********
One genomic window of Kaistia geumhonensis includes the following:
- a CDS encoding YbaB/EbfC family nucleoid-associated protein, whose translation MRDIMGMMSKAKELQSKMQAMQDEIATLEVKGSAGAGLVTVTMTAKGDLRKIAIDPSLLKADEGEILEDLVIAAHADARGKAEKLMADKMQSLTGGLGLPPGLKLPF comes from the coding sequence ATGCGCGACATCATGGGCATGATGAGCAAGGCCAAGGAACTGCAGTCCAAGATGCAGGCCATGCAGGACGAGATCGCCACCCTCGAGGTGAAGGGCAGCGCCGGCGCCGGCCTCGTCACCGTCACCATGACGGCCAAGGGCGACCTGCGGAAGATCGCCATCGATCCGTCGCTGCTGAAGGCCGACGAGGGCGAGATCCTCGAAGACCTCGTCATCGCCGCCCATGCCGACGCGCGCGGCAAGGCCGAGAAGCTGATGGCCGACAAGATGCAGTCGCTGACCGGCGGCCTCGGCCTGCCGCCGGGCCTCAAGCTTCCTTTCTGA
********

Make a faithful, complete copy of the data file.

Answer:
One genomic window of Kaistia geumhonensis includes the following:
- a CDS encoding YbaB/EbfC family nucleoid-associated protein, whose translation MRDIMGMMSKAKELQSKMQAMQDEIATLEVKGSAGAGLVTVTMTAKGDLRKIAIDPSLLKADEGEILEDLVIAAHADARGKAEKLMADKMQSLTGGLGLPPGLKLPF comes from the coding sequence ATGCGCGACATCATGGGCATGATGAGCAAGGCCAAGGAACTGCAGTCCAAGATGCAGGCCATGCAGGACGAGATCGCCACCCTCGAGGTGAAGGGCAGCGCCGGCGCCGGCCTCGTCACCGTCACCATGACGGCCAAGGGCGACCTGCGGAAGATCGCCATCGATCCGTCGCTGCTGAAGGCCGACGAGGGCGAGATCCTCGAAGACCTCGTCATCGCCGCCCATGCCGACGCGCGCGGCAAGGCCGAGAAGCTGATGGCCGACAAGATGCAGTCGCTGACCGGCGGCCTCGGCCTGCCGCCGGGCCTCAAGCTTCCTTTCTGA